• WH report: The Assad regime's use of chemical weapons on 4 April 2017

    The White House on Tuesday released a 4-page report, prepared by the National Security Council, which contains declassified U.S. intelligence on the 4 April chemical weapons attack in Syria. The document calls Russia’s claim that the source of the gas was a rebels’ storage facility a “false narrative,” accusing Russia of “shielding” a client state which has used weapons of mass destruction.

  • By insisting Assad must go, the West has prolonged the Syrian conflict

    The most enthusiastic Western advocates of removing Assad form a liberal tendency and have been arguing for some form of intervention in Syria ever since the war began in earnest. They are opposed by more realist voices, who exhort them to remember the lessons of Iraq before getting militarily involved. Those on this side point to Syria’s fractured and often radical opposition, the regime’s formidable and battle-hardened forces, and the risks of starting a proxy conflict between the world’s great powers. In combination, these two tendencies have landed United States and United Kingdom foreign policy in an awkward gap between ends and means: Assad must go, but the military means required to remove him are off limits. It feels good to demand that a brutal dictator should no longer be allowed to rule, but insisting on it while failing to back it up with action has helped to prolong unimaginable suffering. Assad is clearly despicable, but the only atrocities worse than those his government has already committed are those yet to come. There are two ways to avert them: either Assad is deposed, probably via U.S.-led military intervention, or some political accord is struck to allow him to stay in exchange for a permanent ceasefire.

  • Medical evidence confirms sarin gas was used in Syria chemical attack

    Turkey’s health minister said that traces of sarin gas have been detected in blood and urine samples from victims injured in the town of Khan Sheikhun in Syria on 4 April, offering “concrete evidence” of its use in the attack. Isopropyl methylphosphonic acid, a chemical which sarin degrades into, was found in the blood and urine samples taken from the patients who arrived in Turkey. Many of the victims of last week’s attack were taken to Turkey for treatment because the Assad regime and Russia, as part of their war strategy, have destroyed many of the medical facilities in the Sunni areas of Syria.

  • Enzymes versus nerve agents: Designing antidotes for chemical weapons

    Nerve agents, a class of synthetic phosphorous-containing compounds, are among the most toxic substances known. Brief exposure to the most potent variants can lead to death within minutes. Once nerve agents enter the body, they irreversibly inhibit a vitally important enzyme called acetylcholinesterase. Its normal job within the nervous system is to help brain and muscle communicate. When a nerve agent shuts down this enzyme, classes of neurons throughout the central and peripheral nervous systems quickly get overstimulated, leading to profuse sweating, convulsions and an excruciating death by asphyxiation. There is a path to mitigate the danger of chemical weapons. This route lies within the domains of science – the very same science that produced chemical weapons in the first place. Researchers in the United States and around the world are developing the tools needed to quickly and safely destroy nerve agents – both in storage facilities and in the human body. There are promising advances, but no enzyme yet exists which is efficient enough for lifesaving use in people. It is worth keeping in mind the awesome and often complex power of science, however: We may be only a few years away from developing the kind of therapeutics that would make chemical weapons a worry of the past.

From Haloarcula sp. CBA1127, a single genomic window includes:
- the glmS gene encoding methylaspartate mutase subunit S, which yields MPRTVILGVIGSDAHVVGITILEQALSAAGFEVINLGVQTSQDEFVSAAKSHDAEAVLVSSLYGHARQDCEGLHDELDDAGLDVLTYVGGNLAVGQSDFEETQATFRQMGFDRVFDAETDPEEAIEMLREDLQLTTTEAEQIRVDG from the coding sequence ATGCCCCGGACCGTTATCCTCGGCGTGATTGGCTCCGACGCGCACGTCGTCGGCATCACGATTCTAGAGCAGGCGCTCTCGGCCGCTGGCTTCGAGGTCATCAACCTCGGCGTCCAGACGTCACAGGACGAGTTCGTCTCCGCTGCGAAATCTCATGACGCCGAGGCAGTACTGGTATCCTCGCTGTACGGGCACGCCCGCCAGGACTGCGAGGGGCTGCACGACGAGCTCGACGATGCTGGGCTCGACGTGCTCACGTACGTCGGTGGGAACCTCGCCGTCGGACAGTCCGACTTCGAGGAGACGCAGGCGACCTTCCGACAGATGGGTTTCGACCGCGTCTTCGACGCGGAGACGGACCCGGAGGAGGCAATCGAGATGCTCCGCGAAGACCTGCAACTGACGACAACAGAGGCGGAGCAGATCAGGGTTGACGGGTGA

• Hack-resistant hardware

    Military and civilian technological systems, from fighter aircraft to networked household appliances, are becoming ever more dependent upon software systems inherently vulnerable to electronic intruders. DARPA has advanced a number of technologies to make software more secure. But what if hardware could be recruited to do a bigger share of that work? That’s the question DARPA’s new System Security Integrated Through Hardware and Firmware (SSITH) program aims to answer.

  • The Assad regime’s chemical-weapons kill chain

    “There’s a long list of Syrian officials with blood on their hands — but the culpability goes all the way to the top,” Gregory Koblentz writes in one of the more important analyses of the Assad regime’s strategic use of chemical weapons (“Syria’s Chemical Weapons Kill Chain,” Foreign Policy, 7 April 2017). Koblentz, the author of Living Weapons: Biological Warfare and International Security, explains that the Syrian chain of command for chemical weapons is composed of four tiers: the senior leadership, which authorizes the use of these weapons and provides strategic guidance; the chemists, who produce, transport, and prepare the chemical weapons for use; the coordinators, who provide intelligence on targets and integrate chemical weapons with conventional military operations; and the triggermen, who deliver the weapons to their targets. “Together, these individuals and organizations form a chemical-weapons kill chain,” Koblentz writes.

  • U.S. strikes Syrian airbase from which Assad forces launched sarin gas attack

    The United States has launched fifty-nine Tomahawk cruise missiles on a Syrian airfield from which Syrian military planes three days ago flew to carry out a sarin gas attack against Sunni civilians in the rebel-held Idlib province. More than eighty people, including thirteen children, were killed in the attack – and in a subsequent attack by the Syrian Air Force which destroyed the hospital to which many of the victims of the gas attack were taken. The cruise missiles were launched from the guided-missile destroyers USS Ross and Porter in the eastern Mediterranean. The United States has had military advisers and specialist on the ground in Syria for a while – it now has about 1,000 soldiers in Syria — advising the anti-regime rebels – especially the Syrian Kurds – but last night cruise missile attack marks the first time the United States has been involved as a combatant in the Syrian conflict.